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The Devil's Shingle

Born out of need, the Devil's Shingle or slideboard came into existence during the early days of the railway's construction. These simple home made devices allowed workers to descend the mountain rapidly after a days work. Made of wood and hand forged iron, the slideboards fit over the cog rack and had enough room for a worker and his tools. Remaining slideboards show that probably no two were exactly alike. Old photos and stereoviews confirm this. Careful review of these old photos show many variations and some of them seem to have been upholstered. The basic construction was common throughout. The board was approximately 10"wide by 36" long and often there was a small compartment on the down-mountain end for tool storage. Two long, hardwood handles were attached usually on the down-mountain end, although pictures seem to indicate that were some variations of this. Attached to these handles were thick iron plates which fit under the edge of the cog rack. Because the slideboards were barely wider than the cograck, the handles and braking plates had to be able to be spread apart and then be brought back together under the rack. This was accomplished by a large square nut on the through bolt which hold the handles to the board. A piece of "L" shaped round stock was inserted into the nut and provided leverage to loosen and tighten the nut when putting the slideboard on or taking it off the rack. By pulling up on the handles, the plates would come into contact with the cog rack. This friction and that of the wood on top of the rack would cause the slideboard to slow down. Remaining slideboards show deep grooves in the down-mountain end of the wood bottom as well as wear on the plates. Two forged iron guides were fitted on the up-mountain end and these fit into the cog rack and rode on the round spools or pins in the rack. This kept the slideboard in the rack between the angle iron and on top of the spools and provided support for the riders weight upon the board.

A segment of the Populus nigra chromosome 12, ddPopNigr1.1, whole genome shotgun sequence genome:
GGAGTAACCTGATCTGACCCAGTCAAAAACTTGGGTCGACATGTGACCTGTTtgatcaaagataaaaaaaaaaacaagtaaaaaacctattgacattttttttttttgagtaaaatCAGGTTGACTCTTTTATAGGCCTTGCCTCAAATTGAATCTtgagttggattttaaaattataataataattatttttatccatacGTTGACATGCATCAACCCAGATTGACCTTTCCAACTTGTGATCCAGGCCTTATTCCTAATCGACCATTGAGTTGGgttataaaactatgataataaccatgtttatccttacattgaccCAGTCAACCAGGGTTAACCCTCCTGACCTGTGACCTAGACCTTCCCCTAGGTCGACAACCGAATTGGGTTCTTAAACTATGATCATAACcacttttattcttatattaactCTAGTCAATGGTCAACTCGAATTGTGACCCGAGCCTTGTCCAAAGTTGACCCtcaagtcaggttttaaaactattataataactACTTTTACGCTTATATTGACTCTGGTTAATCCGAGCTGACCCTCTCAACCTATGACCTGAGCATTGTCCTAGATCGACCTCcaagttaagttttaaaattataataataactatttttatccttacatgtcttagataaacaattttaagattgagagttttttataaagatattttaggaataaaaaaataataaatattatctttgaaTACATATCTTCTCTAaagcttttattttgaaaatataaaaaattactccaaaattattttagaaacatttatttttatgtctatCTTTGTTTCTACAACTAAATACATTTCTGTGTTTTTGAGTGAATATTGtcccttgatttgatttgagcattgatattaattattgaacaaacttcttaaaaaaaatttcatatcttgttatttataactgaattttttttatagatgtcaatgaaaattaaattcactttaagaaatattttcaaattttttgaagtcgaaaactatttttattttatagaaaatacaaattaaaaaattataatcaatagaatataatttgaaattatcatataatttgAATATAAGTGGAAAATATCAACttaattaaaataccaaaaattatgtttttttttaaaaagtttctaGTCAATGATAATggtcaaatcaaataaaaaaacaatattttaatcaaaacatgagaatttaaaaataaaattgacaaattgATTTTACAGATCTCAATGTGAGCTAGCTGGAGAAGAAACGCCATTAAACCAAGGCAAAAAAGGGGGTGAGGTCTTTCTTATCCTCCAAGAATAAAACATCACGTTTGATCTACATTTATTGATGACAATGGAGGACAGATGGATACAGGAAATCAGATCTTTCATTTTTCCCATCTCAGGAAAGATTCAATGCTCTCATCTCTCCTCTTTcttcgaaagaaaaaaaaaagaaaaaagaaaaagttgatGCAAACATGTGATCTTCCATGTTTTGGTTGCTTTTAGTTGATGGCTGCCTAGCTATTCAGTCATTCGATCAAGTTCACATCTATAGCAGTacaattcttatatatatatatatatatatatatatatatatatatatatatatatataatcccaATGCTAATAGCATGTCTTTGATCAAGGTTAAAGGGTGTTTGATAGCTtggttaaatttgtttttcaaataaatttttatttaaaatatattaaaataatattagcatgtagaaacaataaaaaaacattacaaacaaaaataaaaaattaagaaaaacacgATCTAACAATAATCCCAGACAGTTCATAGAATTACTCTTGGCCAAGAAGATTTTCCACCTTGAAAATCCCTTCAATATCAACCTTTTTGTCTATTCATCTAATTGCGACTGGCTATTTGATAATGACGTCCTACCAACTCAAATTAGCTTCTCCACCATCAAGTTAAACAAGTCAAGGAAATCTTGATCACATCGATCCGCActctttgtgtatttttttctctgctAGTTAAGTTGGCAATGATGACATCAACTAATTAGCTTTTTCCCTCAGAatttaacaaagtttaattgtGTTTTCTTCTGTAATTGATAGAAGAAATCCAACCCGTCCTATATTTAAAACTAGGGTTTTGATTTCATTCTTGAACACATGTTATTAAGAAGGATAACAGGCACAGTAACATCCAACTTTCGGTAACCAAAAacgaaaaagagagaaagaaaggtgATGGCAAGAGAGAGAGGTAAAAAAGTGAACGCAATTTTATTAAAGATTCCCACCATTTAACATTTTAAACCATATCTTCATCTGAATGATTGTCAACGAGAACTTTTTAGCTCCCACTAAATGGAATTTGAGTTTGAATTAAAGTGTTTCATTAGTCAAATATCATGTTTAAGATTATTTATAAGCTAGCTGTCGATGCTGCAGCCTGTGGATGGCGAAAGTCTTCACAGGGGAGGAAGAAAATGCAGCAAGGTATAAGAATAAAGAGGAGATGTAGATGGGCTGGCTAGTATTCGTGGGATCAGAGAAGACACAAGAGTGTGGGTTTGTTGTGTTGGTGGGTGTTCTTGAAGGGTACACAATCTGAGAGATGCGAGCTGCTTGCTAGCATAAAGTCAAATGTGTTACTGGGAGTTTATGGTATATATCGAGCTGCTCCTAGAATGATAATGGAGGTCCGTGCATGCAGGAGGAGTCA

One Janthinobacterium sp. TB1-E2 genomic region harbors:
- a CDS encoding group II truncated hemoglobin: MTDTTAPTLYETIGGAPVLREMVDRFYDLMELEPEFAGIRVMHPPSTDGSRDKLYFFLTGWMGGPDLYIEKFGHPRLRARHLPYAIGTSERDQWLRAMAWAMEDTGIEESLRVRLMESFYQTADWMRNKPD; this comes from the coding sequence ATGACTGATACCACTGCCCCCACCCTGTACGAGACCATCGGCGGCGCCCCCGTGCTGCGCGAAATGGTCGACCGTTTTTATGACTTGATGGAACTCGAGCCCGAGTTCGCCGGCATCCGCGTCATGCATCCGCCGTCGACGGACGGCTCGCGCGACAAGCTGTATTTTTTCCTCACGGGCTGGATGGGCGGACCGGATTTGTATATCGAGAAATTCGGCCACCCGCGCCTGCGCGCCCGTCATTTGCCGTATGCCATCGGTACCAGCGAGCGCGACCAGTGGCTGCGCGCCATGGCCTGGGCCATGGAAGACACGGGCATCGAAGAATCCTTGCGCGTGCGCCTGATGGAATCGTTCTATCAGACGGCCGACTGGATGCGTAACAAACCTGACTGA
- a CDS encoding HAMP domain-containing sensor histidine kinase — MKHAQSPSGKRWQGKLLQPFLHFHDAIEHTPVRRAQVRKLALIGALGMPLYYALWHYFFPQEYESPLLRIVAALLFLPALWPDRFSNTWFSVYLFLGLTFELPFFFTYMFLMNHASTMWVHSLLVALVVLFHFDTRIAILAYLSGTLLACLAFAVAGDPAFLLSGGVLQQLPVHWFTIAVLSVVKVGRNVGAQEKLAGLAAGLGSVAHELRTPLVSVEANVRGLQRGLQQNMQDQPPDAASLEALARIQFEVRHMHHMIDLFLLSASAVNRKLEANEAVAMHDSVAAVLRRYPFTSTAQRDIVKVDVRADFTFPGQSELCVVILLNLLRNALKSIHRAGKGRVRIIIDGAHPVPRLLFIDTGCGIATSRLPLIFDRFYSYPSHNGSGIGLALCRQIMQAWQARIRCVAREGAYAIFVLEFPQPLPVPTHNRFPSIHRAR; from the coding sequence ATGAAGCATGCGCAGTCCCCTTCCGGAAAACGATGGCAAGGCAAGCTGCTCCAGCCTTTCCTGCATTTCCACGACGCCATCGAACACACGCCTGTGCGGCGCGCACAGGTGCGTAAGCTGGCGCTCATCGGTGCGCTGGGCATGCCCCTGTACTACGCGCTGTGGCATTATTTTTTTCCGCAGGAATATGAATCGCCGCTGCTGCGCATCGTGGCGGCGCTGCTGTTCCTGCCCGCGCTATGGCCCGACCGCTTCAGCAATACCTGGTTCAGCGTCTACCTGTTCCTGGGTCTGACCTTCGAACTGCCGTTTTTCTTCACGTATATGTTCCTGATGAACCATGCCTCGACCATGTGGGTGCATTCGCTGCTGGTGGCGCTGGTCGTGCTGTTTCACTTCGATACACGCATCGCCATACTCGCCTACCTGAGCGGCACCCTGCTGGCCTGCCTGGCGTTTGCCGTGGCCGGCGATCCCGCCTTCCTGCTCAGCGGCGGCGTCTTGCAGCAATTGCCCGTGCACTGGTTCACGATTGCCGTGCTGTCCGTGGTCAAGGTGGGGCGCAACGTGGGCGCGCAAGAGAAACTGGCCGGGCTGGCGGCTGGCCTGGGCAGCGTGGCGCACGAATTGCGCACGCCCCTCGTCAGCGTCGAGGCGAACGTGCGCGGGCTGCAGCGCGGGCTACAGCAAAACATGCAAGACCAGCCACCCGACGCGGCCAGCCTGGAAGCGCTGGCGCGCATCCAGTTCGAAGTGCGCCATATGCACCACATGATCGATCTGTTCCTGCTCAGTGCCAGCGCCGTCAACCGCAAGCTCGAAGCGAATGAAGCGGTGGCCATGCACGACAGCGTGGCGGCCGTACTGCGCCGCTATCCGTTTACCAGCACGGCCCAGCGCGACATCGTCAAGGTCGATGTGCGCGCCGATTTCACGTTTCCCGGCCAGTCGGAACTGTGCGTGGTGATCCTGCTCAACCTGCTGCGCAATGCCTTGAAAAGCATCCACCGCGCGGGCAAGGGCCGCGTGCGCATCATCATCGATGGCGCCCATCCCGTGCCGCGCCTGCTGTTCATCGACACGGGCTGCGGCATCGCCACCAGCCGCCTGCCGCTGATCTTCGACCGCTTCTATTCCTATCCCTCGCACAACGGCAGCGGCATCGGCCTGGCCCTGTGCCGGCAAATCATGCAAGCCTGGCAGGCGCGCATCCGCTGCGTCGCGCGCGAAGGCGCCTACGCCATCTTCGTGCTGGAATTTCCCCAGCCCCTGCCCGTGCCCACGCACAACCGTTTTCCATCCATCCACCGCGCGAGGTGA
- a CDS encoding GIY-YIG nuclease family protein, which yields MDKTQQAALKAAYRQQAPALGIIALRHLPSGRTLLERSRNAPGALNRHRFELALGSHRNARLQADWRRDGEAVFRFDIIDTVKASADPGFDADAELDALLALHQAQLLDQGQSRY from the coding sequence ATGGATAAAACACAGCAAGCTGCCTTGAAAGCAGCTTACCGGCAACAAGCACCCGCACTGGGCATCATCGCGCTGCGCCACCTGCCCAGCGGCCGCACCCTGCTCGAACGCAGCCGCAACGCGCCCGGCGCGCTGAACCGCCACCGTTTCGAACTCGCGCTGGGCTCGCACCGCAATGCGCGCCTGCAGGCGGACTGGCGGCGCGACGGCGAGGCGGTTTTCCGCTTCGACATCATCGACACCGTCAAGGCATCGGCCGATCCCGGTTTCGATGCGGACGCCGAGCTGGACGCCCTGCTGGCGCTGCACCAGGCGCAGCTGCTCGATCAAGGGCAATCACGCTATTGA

Common times for the descent of the mountain were about 15 minutes. However, as in many things, competitions developed and one account reports a descent in just over 2 1/2 minutes! This would mean that speeds of over 60 mph would have been necessary in some locations to descend the 3 miles of track.
Slide boards were used "officially" until 1906 when the death of an employee brought about the banning of the Devil's shingles. Some unauthorized use no doubt took place, but the fate of the slide board was sealed when the design of the way the rack was attached to the wood was changed. There was no longer a flange of steel on which the braking mechanism could grip.

More Pictures to come!